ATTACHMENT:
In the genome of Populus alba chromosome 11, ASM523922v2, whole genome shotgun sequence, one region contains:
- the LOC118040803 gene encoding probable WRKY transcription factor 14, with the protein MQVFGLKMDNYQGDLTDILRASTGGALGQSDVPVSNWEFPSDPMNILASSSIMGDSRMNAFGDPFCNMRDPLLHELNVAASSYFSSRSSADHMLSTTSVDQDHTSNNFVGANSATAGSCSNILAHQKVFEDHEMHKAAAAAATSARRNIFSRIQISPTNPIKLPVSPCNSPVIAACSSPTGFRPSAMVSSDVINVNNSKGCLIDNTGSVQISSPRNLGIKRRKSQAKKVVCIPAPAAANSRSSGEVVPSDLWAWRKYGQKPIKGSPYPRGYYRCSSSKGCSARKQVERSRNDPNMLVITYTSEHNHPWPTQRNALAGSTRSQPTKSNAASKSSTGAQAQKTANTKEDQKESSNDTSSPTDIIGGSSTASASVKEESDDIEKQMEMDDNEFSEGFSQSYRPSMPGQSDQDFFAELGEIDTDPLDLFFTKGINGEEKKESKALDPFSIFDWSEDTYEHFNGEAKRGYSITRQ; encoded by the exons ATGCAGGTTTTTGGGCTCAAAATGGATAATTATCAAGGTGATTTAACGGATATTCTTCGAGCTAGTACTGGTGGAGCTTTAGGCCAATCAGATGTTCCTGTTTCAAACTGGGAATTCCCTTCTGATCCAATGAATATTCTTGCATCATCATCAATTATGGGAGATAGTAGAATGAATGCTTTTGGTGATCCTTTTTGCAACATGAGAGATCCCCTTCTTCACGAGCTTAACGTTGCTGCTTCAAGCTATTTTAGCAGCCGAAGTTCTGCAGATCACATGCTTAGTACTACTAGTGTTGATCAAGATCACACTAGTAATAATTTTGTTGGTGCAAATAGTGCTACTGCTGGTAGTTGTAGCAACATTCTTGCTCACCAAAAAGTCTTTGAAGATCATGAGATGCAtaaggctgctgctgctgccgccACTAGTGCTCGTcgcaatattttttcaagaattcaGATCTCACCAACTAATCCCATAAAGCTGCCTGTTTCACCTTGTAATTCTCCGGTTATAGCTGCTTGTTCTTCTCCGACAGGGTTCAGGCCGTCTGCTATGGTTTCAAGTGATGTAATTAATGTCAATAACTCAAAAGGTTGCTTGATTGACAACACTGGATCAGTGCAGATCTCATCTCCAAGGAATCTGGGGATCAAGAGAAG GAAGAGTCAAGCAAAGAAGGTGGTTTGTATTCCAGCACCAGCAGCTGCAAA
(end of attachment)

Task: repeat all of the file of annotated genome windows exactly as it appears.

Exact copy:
In the genome of Populus alba chromosome 11, ASM523922v2, whole genome shotgun sequence, one region contains:
- the LOC118040803 gene encoding probable WRKY transcription factor 14, with the protein MQVFGLKMDNYQGDLTDILRASTGGALGQSDVPVSNWEFPSDPMNILASSSIMGDSRMNAFGDPFCNMRDPLLHELNVAASSYFSSRSSADHMLSTTSVDQDHTSNNFVGANSATAGSCSNILAHQKVFEDHEMHKAAAAAATSARRNIFSRIQISPTNPIKLPVSPCNSPVIAACSSPTGFRPSAMVSSDVINVNNSKGCLIDNTGSVQISSPRNLGIKRRKSQAKKVVCIPAPAAANSRSSGEVVPSDLWAWRKYGQKPIKGSPYPRGYYRCSSSKGCSARKQVERSRNDPNMLVITYTSEHNHPWPTQRNALAGSTRSQPTKSNAASKSSTGAQAQKTANTKEDQKESSNDTSSPTDIIGGSSTASASVKEESDDIEKQMEMDDNEFSEGFSQSYRPSMPGQSDQDFFAELGEIDTDPLDLFFTKGINGEEKKESKALDPFSIFDWSEDTYEHFNGEAKRGYSITRQ; encoded by the exons ATGCAGGTTTTTGGGCTCAAAATGGATAATTATCAAGGTGATTTAACGGATATTCTTCGAGCTAGTACTGGTGGAGCTTTAGGCCAATCAGATGTTCCTGTTTCAAACTGGGAATTCCCTTCTGATCCAATGAATATTCTTGCATCATCATCAATTATGGGAGATAGTAGAATGAATGCTTTTGGTGATCCTTTTTGCAACATGAGAGATCCCCTTCTTCACGAGCTTAACGTTGCTGCTTCAAGCTATTTTAGCAGCCGAAGTTCTGCAGATCACATGCTTAGTACTACTAGTGTTGATCAAGATCACACTAGTAATAATTTTGTTGGTGCAAATAGTGCTACTGCTGGTAGTTGTAGCAACATTCTTGCTCACCAAAAAGTCTTTGAAGATCATGAGATGCAtaaggctgctgctgctgccgccACTAGTGCTCGTcgcaatattttttcaagaattcaGATCTCACCAACTAATCCCATAAAGCTGCCTGTTTCACCTTGTAATTCTCCGGTTATAGCTGCTTGTTCTTCTCCGACAGGGTTCAGGCCGTCTGCTATGGTTTCAAGTGATGTAATTAATGTCAATAACTCAAAAGGTTGCTTGATTGACAACACTGGATCAGTGCAGATCTCATCTCCAAGGAATCTGGGGATCAAGAGAAG GAAGAGTCAAGCAAAGAAGGTGGTTTGTATTCCAGCACCAGCAGCTGCAAA